Tufted Titmouse. Canon 7D | 500/4.5mm |f7.1 | ISO 800

A winter storm pushed through Georgia these past few days, bringing snow and ice to most of the state. My home received 2-3″ of snow and as I gazed out the window before going to bed, I knew I’d have a good opportunity for some great images if I could convince myself to leave the warm covers and brave the cold conditions. To put things in perspective, people in my native South Texas think 40 degrees is arctic cold. So, knowing that the morning hours would start in the upper teens, this South Texas transplant had to do some convincing that getting out there was the right thing to do. Now, I realize that people in the North country might laugh at that comment and I’m laughing with you; but get out there I did.

Eastern Phoebe.  Canon 7D | 500/4.5 | f7.1 |ISO 800

Eastern Phoebe. Canon 7D | 500/4.5 | f7.1 |ISO 800

I was after birds on this day, but I also wanted to convey the cold in my images so I searched for the perfect perch. After a few minutes of walking around my property, I spotted this small, multi-forked branch sheathed in ice and knew this was what I was looking for. I placed it at an attractive angle near my feeder and waited. My toes and fingers were numb and on numerous occasions I had a case of the shivers, but the birds were flying and I knew it was only a matter of time. The first bird to land on the perch was the Titmouse above, followed by numerous Pine Warblers and an Eastern Phoebe. The Phoebe was a new species for me so I was excited about that one.

Pine Warbler.  Canon 7D | 500/4.5mm | f7.1 | ISO 800

Pine Warbler. Canon 7D | 500/4.5mm | f7.1 | ISO 800

Eastern Phoebe.  Canon 7D | 500/4.5 | f7.1 |ISO 800

Eastern Phoebe. Canon 7D | 500/4.5 | f7.1 |ISO 800

For most of the day, I was shooting under overcast conditions. Since some of the birds I was photographing had dark plumage, I used a Canon 550ex flash as fill set at -2/3. I had the flash zoomed to 50mm so that I got a decent amount of light projected forward, but broad enough to cover the bird and perch. I also had to bump up the ISO to 800 because early in the day there was little light. The Canon 7D is not reputed to be a great high ISO camera, and while I like to keep the ISO at 400 or lower, I will not hesitate to shoot at 800 or even 1600 when I need to. At those higher ISO’s I do tend to expose to the right and pull the exposure back in post processing. I have found that this helps with the noise on this particular camera body. Anyway, that’s probably enough technical information but hopefully it is useful to you.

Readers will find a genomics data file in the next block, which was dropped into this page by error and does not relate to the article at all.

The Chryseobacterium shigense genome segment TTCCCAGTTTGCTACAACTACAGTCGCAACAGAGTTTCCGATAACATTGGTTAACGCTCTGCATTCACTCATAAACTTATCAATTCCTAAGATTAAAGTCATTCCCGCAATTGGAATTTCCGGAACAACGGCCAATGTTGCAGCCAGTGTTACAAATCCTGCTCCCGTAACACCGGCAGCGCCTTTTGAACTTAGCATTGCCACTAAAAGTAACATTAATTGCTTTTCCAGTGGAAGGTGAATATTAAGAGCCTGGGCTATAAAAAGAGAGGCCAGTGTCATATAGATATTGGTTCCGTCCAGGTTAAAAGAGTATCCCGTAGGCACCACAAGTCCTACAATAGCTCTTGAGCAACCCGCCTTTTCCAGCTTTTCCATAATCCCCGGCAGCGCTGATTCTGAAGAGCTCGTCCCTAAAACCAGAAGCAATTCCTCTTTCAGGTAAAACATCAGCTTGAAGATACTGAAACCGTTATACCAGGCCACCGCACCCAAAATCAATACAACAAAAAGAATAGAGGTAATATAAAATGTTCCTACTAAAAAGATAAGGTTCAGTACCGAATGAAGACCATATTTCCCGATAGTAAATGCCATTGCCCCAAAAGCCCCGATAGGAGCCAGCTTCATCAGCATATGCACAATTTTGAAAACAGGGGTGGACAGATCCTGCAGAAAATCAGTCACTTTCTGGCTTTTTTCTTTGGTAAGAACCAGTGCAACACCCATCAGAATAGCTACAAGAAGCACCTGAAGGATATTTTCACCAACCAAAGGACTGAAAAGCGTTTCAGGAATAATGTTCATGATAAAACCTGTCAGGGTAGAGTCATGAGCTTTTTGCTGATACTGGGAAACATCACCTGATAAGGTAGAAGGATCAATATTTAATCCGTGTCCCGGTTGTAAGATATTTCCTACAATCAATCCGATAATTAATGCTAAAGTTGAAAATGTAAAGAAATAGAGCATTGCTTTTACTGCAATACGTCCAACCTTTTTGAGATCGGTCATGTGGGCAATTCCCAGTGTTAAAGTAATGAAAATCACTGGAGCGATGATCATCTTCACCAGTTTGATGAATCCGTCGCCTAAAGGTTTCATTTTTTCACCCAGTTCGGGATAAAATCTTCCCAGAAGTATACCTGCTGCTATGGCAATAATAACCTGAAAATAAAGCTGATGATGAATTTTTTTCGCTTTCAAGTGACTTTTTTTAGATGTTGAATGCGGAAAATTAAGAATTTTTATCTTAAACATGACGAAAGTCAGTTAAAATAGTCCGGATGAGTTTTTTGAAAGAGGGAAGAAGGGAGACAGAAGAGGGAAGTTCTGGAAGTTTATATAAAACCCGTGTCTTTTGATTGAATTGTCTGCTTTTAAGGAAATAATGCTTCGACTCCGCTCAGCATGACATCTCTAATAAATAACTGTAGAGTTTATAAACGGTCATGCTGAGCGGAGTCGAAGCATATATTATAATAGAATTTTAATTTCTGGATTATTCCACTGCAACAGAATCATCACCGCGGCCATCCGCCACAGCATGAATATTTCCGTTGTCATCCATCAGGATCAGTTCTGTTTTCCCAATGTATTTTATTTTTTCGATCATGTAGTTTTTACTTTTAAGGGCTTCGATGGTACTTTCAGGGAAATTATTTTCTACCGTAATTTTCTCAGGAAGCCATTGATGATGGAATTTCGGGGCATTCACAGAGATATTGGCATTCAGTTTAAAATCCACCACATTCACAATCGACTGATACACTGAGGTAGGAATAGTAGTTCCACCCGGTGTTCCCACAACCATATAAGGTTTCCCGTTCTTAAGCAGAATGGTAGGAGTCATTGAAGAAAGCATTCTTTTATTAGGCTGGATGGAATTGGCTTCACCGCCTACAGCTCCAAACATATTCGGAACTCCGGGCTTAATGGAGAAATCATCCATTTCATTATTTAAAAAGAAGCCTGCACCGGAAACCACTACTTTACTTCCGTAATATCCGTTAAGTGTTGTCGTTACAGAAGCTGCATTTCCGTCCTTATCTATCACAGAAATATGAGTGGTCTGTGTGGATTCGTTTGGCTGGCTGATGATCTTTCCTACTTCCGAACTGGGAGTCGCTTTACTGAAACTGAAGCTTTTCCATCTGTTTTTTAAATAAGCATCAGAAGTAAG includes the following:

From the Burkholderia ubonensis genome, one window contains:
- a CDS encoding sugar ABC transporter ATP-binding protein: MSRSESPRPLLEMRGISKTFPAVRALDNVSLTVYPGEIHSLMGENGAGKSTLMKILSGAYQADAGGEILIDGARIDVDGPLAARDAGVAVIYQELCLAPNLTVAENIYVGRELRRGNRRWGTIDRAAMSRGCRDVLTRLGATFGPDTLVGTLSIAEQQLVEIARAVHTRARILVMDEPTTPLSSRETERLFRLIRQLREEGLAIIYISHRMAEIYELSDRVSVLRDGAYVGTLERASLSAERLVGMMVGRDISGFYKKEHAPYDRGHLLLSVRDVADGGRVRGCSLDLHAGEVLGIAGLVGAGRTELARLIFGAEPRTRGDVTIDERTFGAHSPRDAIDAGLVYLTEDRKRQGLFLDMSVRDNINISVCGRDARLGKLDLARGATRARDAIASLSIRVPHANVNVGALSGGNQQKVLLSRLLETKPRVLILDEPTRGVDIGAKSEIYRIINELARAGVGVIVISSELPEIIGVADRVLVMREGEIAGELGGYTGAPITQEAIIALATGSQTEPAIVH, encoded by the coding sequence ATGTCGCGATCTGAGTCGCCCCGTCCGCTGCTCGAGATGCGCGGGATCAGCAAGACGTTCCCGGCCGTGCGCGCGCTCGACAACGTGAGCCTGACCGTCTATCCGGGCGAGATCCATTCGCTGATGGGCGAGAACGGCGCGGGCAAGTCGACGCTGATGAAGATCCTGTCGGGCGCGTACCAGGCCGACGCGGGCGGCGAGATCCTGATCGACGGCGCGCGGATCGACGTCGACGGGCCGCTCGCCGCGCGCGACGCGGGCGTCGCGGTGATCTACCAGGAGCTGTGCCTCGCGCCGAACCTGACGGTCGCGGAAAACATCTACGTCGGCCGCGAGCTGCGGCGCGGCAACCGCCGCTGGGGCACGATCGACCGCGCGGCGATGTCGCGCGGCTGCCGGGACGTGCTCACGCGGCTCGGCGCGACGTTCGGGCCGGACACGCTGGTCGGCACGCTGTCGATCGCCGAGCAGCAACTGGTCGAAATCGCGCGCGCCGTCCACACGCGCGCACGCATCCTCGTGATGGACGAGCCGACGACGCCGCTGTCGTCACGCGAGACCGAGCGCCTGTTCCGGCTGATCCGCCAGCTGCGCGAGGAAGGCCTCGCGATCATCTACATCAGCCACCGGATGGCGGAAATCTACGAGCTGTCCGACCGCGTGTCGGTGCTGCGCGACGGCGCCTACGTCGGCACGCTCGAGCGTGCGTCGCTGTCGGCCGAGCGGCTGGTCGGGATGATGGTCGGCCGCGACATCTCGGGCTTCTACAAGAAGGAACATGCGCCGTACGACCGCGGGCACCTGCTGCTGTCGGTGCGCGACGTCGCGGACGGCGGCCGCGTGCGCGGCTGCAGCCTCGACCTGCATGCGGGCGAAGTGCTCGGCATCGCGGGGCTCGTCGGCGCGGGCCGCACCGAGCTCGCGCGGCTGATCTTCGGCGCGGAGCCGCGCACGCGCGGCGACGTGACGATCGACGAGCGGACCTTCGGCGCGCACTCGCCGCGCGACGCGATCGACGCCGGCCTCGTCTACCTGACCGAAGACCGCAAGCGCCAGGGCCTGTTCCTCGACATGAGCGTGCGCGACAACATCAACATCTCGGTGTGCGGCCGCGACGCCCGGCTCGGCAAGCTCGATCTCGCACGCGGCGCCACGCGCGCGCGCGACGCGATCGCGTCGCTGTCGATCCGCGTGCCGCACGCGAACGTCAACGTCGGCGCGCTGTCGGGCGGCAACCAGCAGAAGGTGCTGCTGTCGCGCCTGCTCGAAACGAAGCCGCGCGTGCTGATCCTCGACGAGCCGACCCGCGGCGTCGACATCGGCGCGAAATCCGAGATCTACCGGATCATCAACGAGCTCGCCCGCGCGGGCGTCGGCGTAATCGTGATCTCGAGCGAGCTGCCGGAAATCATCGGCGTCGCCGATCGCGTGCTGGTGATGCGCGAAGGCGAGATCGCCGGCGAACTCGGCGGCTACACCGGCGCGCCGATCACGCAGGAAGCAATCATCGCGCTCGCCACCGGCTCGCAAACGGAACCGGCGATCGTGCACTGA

I had a great day of bird photography in the cold, documented several new species that I will share in another post, and made use of a very “cool” perch.

Until next time, good light and keep shooting. –KEVIN

A Day In The Field With The Georgia Falconry Association


Red-Tailed Hawk perched and awaiting instructions from his falconer. Canon 7D | 70-200/2.8 w/1.4x converter.

The Georgia Falconry Association is a group of individuals dedicated to preserving the art and practice of falconry, as well as educating the public on the conservation, management and ecology of raptors. By pure good fortune, I happened to come across their website this past Friday and discovered that their annual event/hunt was taking place this weekend just 30 minutes from my home. I emailed the President of the association to inquire whether I could tag along and he invited me to show up the next morning.